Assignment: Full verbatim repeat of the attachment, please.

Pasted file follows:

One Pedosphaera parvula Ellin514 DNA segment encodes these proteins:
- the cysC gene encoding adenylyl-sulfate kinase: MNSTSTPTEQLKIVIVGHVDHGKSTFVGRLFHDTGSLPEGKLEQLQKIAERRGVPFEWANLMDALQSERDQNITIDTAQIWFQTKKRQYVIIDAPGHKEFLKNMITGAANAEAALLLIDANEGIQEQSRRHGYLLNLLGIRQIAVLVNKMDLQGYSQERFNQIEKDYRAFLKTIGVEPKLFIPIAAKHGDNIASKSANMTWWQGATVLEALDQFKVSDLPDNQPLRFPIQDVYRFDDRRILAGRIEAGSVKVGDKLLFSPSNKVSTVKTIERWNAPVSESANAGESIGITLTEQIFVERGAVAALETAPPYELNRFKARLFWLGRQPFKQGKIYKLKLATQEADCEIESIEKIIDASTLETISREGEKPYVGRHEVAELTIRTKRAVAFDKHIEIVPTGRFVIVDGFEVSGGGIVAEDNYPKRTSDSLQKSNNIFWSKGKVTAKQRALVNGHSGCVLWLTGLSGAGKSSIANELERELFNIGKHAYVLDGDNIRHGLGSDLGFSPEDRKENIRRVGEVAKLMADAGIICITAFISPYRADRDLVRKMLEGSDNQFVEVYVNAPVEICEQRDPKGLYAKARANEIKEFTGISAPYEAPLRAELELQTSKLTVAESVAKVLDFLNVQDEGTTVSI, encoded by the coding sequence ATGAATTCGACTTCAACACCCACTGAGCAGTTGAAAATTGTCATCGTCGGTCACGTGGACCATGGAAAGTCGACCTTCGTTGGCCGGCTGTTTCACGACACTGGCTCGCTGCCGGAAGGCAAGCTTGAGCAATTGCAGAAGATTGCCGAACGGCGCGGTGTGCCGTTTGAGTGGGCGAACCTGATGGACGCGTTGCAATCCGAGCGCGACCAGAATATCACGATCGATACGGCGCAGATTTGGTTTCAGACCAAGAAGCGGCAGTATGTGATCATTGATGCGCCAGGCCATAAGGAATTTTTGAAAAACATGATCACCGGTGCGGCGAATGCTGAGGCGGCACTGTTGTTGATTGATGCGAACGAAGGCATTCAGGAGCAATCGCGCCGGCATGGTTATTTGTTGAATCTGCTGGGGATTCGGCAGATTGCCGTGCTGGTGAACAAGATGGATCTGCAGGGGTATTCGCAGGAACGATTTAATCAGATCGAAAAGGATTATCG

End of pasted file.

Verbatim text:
One Pedosphaera parvula Ellin514 DNA segment encodes these proteins:
- the cysC gene encoding adenylyl-sulfate kinase: MNSTSTPTEQLKIVIVGHVDHGKSTFVGRLFHDTGSLPEGKLEQLQKIAERRGVPFEWANLMDALQSERDQNITIDTAQIWFQTKKRQYVIIDAPGHKEFLKNMITGAANAEAALLLIDANEGIQEQSRRHGYLLNLLGIRQIAVLVNKMDLQGYSQERFNQIEKDYRAFLKTIGVEPKLFIPIAAKHGDNIASKSANMTWWQGATVLEALDQFKVSDLPDNQPLRFPIQDVYRFDDRRILAGRIEAGSVKVGDKLLFSPSNKVSTVKTIERWNAPVSESANAGESIGITLTEQIFVERGAVAALETAPPYELNRFKARLFWLGRQPFKQGKIYKLKLATQEADCEIESIEKIIDASTLETISREGEKPYVGRHEVAELTIRTKRAVAFDKHIEIVPTGRFVIVDGFEVSGGGIVAEDNYPKRTSDSLQKSNNIFWSKGKVTAKQRALVNGHSGCVLWLTGLSGAGKSSIANELERELFNIGKHAYVLDGDNIRHGLGSDLGFSPEDRKENIRRVGEVAKLMADAGIICITAFISPYRADRDLVRKMLEGSDNQFVEVYVNAPVEICEQRDPKGLYAKARANEIKEFTGISAPYEAPLRAELELQTSKLTVAESVAKVLDFLNVQDEGTTVSI, encoded by the coding sequence ATGAATTCGACTTCAACACCCACTGAGCAGTTGAAAATTGTCATCGTCGGTCACGTGGACCATGGAAAGTCGACCTTCGTTGGCCGGCTGTTTCACGACACTGGCTCGCTGCCGGAAGGCAAGCTTGAGCAATTGCAGAAGATTGCCGAACGGCGCGGTGTGCCGTTTGAGTGGGCGAACCTGATGGACGCGTTGCAATCCGAGCGCGACCAGAATATCACGATCGATACGGCGCAGATTTGGTTTCAGACCAAGAAGCGGCAGTATGTGATCATTGATGCGCCAGGCCATAAGGAATTTTTGAAAAACATGATCACCGGTGCGGCGAATGCTGAGGCGGCACTGTTGTTGATTGATGCGAACGAAGGCATTCAGGAGCAATCGCGCCGGCATGGTTATTTGTTGAATCTGCTGGGGATTCGGCAGATTGCCGTGCTGGTGAACAAGATGGATCTGCAGGGGTATTCGCAGGAACGATTTAATCAGATCGAAAAGGATTATCG